So the big CT scan this week will include almost everything from the abdomen and up. This is a very scary set back for her. For me, its tough enough to take this crappy news. For Kath, she has to deal with this in a very physically painful and drugged context. There have been a few nights where its been very tough on her. Up until now there has not been this level of pain at home. Although “team pain” is quite liberal with the meds, they only do so much and frankly she does not want to be on them as they have their own issues. But, its the least worst choice at this point.

So, what does it all mean ? Its really hard to say. Through the Duodenal cancer group, I know of at least 3 other people who had similar lymph node issues post surgery. It was treated with Folfox and they shrunk. Obviously we are hoping for the same results, but we were hoping the 6 months chemo would be to prevent things from forming in the first place, not to battle things on new fronts.

As one of the nurses said a while ago, we need to acclimatize to this new normal… again….

—Mike

Waiting

Hey, I Thought we had a Deal?!?

The early Simpsons episodes had some great moments in them. ¬†The one I sometimes think of is Homer’s take on the 5 stages of grief. (23 second clip, worth a giggle¬†http://goo.gl/sDzOB) ¬†I have been thinking of the “bargaining” stage post radiation treatments. ¬†As I mentioned in a previous post, the nice thing about going through the daily treatments is that you feel like you are making progress. Like one of those old school counters, you feel like you’re moving forward clicking over with each blast. Zap, click… zap, click. Progress. But you are seductively sucked into thinking there is some “deal” or “bargain” with the universe that it will somehow work. “OK universe, I zap the shit out of my guts, and you will make me cancer free and I will be better, right ?” I guess deep inside, I sort of feel that way with Kath’s radiation treatments, except of course, there is no deal, there is no bargain and the universe has no customer service department to complain.
Friday was definitely another low point. Kathleen was one barf away from being re-admitted to the hospital. I wont go into the gory details, but after 24hrs of not eating anything at all, its rather disconcerting to throw up a good quantity of something. After the second episode that morning, she agreed to call the cancer center if it happened again. After the 3rd she did and they said after the 4th, she will need to go to Emerg. Luckily no 4th. Then Saturday, a little better. A little food eaten, a little less pain. A bit more bites of food and a car ride to Sears to get a new vacuum cleaner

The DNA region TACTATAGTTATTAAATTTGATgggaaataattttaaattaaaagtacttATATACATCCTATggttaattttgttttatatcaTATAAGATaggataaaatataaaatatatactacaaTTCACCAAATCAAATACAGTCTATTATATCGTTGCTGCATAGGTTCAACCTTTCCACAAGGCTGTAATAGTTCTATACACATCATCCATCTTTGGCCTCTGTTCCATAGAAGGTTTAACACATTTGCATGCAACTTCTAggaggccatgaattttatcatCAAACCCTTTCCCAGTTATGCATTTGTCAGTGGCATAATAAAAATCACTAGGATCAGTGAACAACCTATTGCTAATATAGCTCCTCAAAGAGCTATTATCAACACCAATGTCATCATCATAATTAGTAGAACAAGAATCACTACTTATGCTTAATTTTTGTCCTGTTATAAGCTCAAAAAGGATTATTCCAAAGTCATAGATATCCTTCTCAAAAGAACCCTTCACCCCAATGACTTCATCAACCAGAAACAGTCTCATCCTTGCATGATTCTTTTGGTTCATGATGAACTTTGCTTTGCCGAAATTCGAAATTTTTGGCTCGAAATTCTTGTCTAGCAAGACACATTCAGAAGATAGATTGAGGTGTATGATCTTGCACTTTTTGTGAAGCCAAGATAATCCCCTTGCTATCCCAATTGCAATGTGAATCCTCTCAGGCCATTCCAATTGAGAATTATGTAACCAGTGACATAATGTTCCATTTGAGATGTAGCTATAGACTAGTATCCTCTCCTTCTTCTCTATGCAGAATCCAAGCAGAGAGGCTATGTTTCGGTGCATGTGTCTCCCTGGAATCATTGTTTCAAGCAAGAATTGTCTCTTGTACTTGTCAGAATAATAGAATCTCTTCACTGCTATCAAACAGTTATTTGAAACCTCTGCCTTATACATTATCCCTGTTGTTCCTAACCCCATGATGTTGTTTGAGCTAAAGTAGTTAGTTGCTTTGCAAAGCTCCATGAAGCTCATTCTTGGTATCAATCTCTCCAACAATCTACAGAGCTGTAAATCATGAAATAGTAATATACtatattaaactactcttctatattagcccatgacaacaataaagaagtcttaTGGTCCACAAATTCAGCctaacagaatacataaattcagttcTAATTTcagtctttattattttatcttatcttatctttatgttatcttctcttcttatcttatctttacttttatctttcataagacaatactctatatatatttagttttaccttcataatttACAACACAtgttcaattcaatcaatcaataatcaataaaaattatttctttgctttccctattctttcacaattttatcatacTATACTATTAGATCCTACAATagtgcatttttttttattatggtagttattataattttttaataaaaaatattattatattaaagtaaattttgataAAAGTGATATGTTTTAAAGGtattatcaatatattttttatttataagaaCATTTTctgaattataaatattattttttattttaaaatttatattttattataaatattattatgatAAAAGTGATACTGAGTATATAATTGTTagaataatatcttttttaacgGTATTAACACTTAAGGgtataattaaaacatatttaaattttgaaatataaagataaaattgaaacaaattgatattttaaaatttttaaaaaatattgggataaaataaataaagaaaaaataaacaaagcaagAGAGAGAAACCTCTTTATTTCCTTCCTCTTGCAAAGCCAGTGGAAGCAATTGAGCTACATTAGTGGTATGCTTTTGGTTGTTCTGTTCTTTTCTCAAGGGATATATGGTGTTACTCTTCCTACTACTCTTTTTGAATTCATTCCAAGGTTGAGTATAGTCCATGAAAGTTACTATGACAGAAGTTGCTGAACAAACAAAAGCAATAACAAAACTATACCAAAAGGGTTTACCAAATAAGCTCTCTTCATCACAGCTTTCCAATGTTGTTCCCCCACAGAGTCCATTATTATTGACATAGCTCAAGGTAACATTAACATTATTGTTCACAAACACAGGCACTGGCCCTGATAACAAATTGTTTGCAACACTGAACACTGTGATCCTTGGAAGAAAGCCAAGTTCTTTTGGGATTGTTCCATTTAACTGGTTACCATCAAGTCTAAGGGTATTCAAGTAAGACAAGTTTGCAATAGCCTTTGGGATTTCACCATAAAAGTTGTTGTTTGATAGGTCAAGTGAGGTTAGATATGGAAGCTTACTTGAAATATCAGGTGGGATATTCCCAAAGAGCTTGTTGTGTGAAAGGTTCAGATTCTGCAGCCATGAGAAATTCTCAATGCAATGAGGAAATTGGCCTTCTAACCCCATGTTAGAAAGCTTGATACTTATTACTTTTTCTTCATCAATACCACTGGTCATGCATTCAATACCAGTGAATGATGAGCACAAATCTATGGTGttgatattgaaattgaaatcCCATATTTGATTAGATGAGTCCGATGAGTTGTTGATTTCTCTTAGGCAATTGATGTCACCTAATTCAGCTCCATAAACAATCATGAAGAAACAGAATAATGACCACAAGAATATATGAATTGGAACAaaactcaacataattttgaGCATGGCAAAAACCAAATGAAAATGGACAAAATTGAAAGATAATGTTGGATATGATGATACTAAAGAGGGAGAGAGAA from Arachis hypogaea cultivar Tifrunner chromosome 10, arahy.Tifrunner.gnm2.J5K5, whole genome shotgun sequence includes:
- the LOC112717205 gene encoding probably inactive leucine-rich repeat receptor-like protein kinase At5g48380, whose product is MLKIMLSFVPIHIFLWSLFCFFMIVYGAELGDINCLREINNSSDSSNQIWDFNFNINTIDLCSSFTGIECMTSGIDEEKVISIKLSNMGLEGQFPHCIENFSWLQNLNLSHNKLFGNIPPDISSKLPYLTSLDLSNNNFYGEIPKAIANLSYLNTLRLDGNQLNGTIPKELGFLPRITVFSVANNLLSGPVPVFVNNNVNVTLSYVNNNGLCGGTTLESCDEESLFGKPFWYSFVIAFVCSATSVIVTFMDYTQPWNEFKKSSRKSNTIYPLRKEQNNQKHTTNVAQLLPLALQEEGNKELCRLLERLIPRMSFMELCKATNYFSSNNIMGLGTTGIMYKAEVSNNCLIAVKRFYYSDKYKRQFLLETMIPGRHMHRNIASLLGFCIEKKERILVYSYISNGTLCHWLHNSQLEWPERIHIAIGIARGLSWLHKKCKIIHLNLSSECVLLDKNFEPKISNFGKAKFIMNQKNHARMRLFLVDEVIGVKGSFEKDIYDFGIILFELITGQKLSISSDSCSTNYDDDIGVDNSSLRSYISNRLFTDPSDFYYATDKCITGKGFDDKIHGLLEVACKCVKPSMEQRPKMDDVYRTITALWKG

Summer walk

Sunday, well, not worse. Enough improvement to go on a very slow walk to enjoy the August evening sun.
Hopefully things will continue to improve like they have over the past 2 days, but if not, well no refunds eh ?

—Mike

Bottle Episode

Aka clip episode, aka recap show.¬† We kind of feel like we are in one right now.¬† You know those episodes on TV where the cast members are ‚Äútrapped by an [earth quake|winter storm|power outage|Alien invasion|in prison|illness] and they reminisce about events past and speculate about the future.¬† Hollywood will do them typically at the end of a season when budgets are tight or if a main cast member is away for whatever reason and they need to be written out that week… So you have flashbacks and clips of previous episodes somehow woven into a ‘mostly new’ episode. Kind of feel like that right now.¬† Not too sick to be in the hospital, but feeling crappy enough not to venture out of the house very much and trapped in doors for the most part. ¬† Thinking of times past and trying to look hopefully to the future.

It was nice to spend the day home with Kathleen today and take her on her errands.¬† She was feeling a little better compared to yesterday.¬† Still, she has some nasty breakthrough pain in her shoulder and neck which is rather worrisome.¬† Her CT is supposed to happen well before her next appt with her chemo oncologist which is the first week of Sept. Will the mass be smaller/bigger/gone on her pancreas ? Is it just a pinched nerve in her neck ?¬† A season one cliff hanger.¬† Will have to wait for the season 2 opener to find out.¬† Hopefully it wont be one of those annoying shows where all is not resolved.¬† Oh right, this is reality ūüôā

Some lovely artwork from Kathleen’s sister

10 Days After

Its been a bit of an up and down week. Last weekend was certainly a low point and things seemed to be getting better for a bit. But then this weekend has been pretty rough and feels like she is back to square one. Lots of cramps, pain and vomiting despite all the heavy antiemetics. And lots of fatigue. She has not felt this tired and sore before. Will have to engage the pain and symptom folks tomorrow to see what they think. Kath is due for another big CT scan some time in the next week or so. If you recall, there was a mass on her pancreas we need to check on. So the closer we get to that, the anxiety level will start to crank up. For now, we are not really thinking about it.